• Soppa, Inkeri (2020)
    The Clustered Regularly-Interspaced Short Palindromic Repeats (CRISPR) and CRISPR associated protein (Cas9) (CRISPR-Cas9) system is a widely used gene editing technology due to its potential to alter the genome precisely in desired locations. Due to the potential of the CRISPR-Cas9 system, the objective of the thesis is to improve the precise editing of genes by modifying the CRISPR-Cas9 platform. Ultimately, the aim is to develop a platform that can edit any mutation and repair it to a normal, functional gene in patient cells. In general, CRISPR-Cas9 provides opportunities in treating monogenic diseases, for example by modifying long-term hematopoietic stem cells in immunodeficiencies. CRISPR-Cas9 can target disease-causing mutation sites and introduce double-strand breaks. Afterwards, the native DNA repair machinery of a cell repairs the cut site either by more efficient, error-prone non-homologous end joining (NHEJ) or precise homology-directed recombination (HDR). In most clinically oriented genome editing studies, the desired repair outcome is the latter because it allows precise repair of the mutation according to the exogenous repair template. Despite all its positive features, the optimization of CRISPR-based editing system is crucial before medical use; CRISPR-Cas9 induces a p53-mediated DNA damage response, which leads to a transient G1 cell cycle arrest and hampers HDR-based precision genome editing. Other problems include the repair pathway depending on the cell cycle phase, repair template proximity, and off-target activity. This thesis demonstrates that Cas9 fusions allow addressing the problems mentioned above. Cas9 fusions with DNA repair proteins ensure improved editing efficiency at the close proximity to the target site in HEK293T, BJ5-ta and RPE reporter cell lines. In addition, Cas9 coupled with the engineered cell cycle timer, AcrⅡA2-cdt1, favors the editing at the S/G2 cell cycle phases avoiding the p53-mediated response. AcrⅡA2-cdt1 is a reversible, phage-derived CRISPR inhibitor that selectively inhibit CRISPR-Cas9 at the G1 cell cycle phase and releasing it at the S phase. This thesis provides extensive look on the CRISPR-Cas9 editing and its challenges in immortalized cell lines and primary cells. In the thesis, the generation of reporter cell lines is prior to the validation of the novel Cas9-fusions. Furthermore, the optimization of primary T cell and CD34+ hematopoietic stem cell electroporation with different electroporation systems brings the study closer to clinical applications. The thesis provides insights about the effect of the target site and the cell type for genome editing outcomes. The editing efficiencies depend on the Cas9 fusion protein, cell type and its proliferation rate. The editing efficiency in primary T cells and CD34+ hematopoietic stem cells can significantly improve by optimizing transfection and culturing conditions, such as concentration of the CRISPR-Cas9 complex, cell culturing time and electroporation program. Cas9 fusions improve the safety and efficiency of the CRISPR-Cas9 system depending the cell type and the proliferation rate of the cell. Timing the induction of double-strand breaks also improves the editing efficiency. Overall, the methods used in the thesis give useful tools for eventual translational applications.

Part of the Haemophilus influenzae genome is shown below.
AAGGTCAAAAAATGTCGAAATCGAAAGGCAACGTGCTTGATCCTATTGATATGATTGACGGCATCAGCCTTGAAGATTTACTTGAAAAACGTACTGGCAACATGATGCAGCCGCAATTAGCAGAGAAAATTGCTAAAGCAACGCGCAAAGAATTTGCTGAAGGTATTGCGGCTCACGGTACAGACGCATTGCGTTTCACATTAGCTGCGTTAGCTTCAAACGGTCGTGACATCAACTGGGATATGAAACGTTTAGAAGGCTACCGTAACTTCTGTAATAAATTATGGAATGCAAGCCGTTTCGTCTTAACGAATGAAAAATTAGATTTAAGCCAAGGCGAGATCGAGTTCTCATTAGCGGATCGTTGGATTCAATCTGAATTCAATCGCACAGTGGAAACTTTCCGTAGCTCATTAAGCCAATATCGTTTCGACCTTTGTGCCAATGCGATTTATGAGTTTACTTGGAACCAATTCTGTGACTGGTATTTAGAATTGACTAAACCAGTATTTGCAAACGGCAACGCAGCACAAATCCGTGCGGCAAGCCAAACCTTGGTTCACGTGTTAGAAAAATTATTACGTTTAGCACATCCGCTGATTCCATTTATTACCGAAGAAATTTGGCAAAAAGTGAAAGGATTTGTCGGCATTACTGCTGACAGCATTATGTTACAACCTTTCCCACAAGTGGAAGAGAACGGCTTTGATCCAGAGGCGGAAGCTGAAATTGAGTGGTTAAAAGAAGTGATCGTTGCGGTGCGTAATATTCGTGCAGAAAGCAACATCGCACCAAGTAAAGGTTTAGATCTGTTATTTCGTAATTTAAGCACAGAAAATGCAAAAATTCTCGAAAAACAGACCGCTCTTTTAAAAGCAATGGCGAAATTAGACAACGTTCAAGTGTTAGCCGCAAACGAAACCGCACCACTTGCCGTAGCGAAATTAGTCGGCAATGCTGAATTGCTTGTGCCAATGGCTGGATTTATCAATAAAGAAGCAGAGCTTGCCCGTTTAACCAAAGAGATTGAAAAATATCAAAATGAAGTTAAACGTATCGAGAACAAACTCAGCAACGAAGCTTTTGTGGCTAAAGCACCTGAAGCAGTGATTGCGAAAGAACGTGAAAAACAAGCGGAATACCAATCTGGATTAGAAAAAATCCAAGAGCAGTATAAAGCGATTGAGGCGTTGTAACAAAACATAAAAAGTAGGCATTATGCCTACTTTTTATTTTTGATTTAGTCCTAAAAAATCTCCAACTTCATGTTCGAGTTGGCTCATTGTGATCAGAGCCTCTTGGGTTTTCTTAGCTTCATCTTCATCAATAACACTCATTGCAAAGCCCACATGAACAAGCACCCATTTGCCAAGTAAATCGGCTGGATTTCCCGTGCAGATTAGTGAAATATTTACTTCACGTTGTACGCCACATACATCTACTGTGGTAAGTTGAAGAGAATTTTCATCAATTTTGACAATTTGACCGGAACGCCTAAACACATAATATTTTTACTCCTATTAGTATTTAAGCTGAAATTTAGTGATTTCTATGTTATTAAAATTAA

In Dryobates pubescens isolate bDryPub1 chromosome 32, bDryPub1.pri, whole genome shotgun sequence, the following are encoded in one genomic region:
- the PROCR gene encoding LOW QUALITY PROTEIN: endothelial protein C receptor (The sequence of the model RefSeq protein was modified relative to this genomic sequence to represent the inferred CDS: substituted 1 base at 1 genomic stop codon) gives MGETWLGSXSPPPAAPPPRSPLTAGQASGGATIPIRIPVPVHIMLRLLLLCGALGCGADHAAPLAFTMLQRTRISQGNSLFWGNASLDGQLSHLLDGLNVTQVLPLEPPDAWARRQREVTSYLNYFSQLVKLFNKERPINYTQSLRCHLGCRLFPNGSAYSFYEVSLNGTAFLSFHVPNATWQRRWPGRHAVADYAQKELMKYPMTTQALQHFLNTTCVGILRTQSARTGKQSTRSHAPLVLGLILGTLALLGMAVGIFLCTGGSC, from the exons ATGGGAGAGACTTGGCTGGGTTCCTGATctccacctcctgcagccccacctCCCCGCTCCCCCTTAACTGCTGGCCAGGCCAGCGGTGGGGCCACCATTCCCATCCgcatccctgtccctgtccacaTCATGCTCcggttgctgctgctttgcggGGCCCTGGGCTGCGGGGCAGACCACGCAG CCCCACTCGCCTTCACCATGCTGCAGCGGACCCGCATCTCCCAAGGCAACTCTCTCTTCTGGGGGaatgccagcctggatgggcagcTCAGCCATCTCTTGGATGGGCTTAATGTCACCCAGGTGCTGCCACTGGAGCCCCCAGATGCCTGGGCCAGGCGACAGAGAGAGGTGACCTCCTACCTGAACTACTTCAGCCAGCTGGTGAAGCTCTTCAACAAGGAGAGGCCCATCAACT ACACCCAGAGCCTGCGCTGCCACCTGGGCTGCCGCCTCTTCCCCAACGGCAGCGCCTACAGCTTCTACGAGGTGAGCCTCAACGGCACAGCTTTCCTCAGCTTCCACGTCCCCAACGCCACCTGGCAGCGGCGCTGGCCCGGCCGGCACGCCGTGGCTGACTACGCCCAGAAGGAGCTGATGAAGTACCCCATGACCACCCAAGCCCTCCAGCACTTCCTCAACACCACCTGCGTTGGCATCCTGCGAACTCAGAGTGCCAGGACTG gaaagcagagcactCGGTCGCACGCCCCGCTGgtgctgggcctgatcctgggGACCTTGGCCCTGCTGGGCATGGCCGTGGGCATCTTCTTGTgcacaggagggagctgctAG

• Aro, Niilo (2022)
    With the growth and concentration of urban areas, methods for minimizing the impacts of fragmentation and habitat loss on biodiversity are needed. Spatial Conservation Prioritization (SCP) methods, which holistically assess the connectivity of urban areas, provide an effective tool for prioritizing conservation efforts, but producing these analyses require large amounts of high-quality data on e.g., the spatial distribution of biodiversity features in the area. An index-based approach is a simpler way to evaluate the ecological quality of single corridors, and could be a cheaper alternative to SCP methods, especially in cases where prior environmental data is limited or there is a frequent need for new analyses. In this study, I created an index-based method to evaluate the ecological quality and functionality of wildlife corridors. The three-step approach included a literature review on factors affecting the functionality of wildlife corridors as well as the building and testing of the index. The main objective in creating the index was to provide a tool that is easy to use and interpret, and that could be used in decision-making to minimize human impact on nature. The index is based on scientific literature and provides information on the ecological functionality of wildlife corridors in facilitating the dispersal of organisms. From the literature review I identified certain key elements of functionality for wildlife corridors. These elements included sufficient width of the corridor to form an undisturbed core habitat, the absence of barriers and disturbance within the corridor and the connectivity of the corridor habitat itself. When tested on fictitious example corridors, the index was able to differentiate wildlife corridors according to their ecological quality. To further test the index, it was applied on a real-world wildlife corridor located in Uusimaa as a case study. The index was found to be effective on evaluating the ecological functionality of wildlife corridors, but further development needs were also discovered. The most important next steps are to fine-tune the parameter values given to factors hindering dispersal (resistance values) based on an extended literature review, and systematic testing on real-world corridors to spot irregularities and possible mistakes. At its current state the index can be used to identify features that impede or promote the ecological functionality of the corridor, even without extensive prior inventories on the areas’ biodiversity features.